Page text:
It’s becoming increasingly difficult to not totally freak out every time you scroll through the morning news — especially as a woman. From Missouri considering making it legal to fire women who use birth control to the Senate healthcare repeal bill that just won’t quit, it feels like we’re constantly bombarded with political and cultural messaging telling us we’re not in control of our bodies (and if we are now, we won’t be for long). We know how stressful and disheartening it can be, but we’re thankful for birth control advocates like Sophia Bush and entrepreneurs like Carolyn Witte who are committed to using their platforms to help empower, educate, and energize women when it comes to taking control of their own health. In fact, Witte has recently launched Ask Tia, a mobile app designed to act as a woman’s private digital health assistant. To learn more about this revolutionary (and, honestly, pretty fun) app, we chatted with Witte herself.

A stylist uses her phone at her salon

Brit + Co: Who is Tia, exactly? Are we talking to a bot or an IRL person when we use the app?

Carolyn Witte: Today, Tia is part-machine, part-human-powered, built with doctors and designed for millennial women. In practice, what this means is the vast majority of the time if you ask a question, the bot (or computer) will answer. Because Tia is still in her infancy, if you ask a question she doesn’t understand yet, it’s sent to one of the Tia “Wing Women” — human health educators trained in sexual and reproductive health — who are there to give your question some extra TLC. We strategically don’t play any of those frustrating “do I understand you?” guessing games to ensure a high-quality user experience.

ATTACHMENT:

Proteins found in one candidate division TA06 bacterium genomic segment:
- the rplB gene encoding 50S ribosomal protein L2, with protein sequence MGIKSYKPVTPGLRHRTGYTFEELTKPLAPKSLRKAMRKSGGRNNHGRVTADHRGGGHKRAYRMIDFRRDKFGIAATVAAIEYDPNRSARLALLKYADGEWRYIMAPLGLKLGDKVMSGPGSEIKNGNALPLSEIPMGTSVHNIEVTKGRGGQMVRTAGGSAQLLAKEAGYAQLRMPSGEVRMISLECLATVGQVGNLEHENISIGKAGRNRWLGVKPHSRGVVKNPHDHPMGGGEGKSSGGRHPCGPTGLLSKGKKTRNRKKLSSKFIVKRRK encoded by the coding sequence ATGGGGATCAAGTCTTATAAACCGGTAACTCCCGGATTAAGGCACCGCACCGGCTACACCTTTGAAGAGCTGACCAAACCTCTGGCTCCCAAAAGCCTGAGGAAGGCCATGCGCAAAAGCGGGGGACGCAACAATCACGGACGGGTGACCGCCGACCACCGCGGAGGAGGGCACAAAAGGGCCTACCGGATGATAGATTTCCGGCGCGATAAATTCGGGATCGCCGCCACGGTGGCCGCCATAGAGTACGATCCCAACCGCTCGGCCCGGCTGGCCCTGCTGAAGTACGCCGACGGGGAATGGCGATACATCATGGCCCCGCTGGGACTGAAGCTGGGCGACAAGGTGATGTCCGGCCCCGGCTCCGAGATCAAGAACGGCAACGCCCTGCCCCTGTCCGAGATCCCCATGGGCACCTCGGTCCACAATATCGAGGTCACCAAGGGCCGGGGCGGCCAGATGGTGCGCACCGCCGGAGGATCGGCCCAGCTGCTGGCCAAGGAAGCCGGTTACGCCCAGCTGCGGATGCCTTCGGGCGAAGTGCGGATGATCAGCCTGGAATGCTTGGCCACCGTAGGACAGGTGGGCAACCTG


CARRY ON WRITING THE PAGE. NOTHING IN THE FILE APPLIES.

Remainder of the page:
Importantly, Tia is private and anonymous; the only identifiable piece of information we have about you is your phone number. Whether in “bot” mode or “Wing Woman” mode, you can feel at ease that you are communicating in total privacy.

Lastly, while we provide personalized, user-friendly health information about a range of reproductive and sexual health care issues, we do not provide medical guidance. If what you’re dealing with requires a doctor, Tia will refer you to a medical provider (never without asking you first!) who is better suited to provide you with quality care and get you treatment if necessary.

tia app

B+C: What sort of health concerns is Tia best at addressing?

CW: Tia’s “superpower” is making complicated, misunderstood, and often taboo topics less complicated. For example, she’s a pro at helping you figure out if you should get an IUD (and if the hormonal or non-hormonal kind is your jam), what an “abnormal” Pap smear actually means, and what to do if you missed your birth control pill (hint-hint: It depends on a whole lot of factors, like where in your cycle you are, how many pills you missed, etc.). Tia can also track your cycle and symptoms, send you birth control reminders, and find you doctors nearby in your insurance network.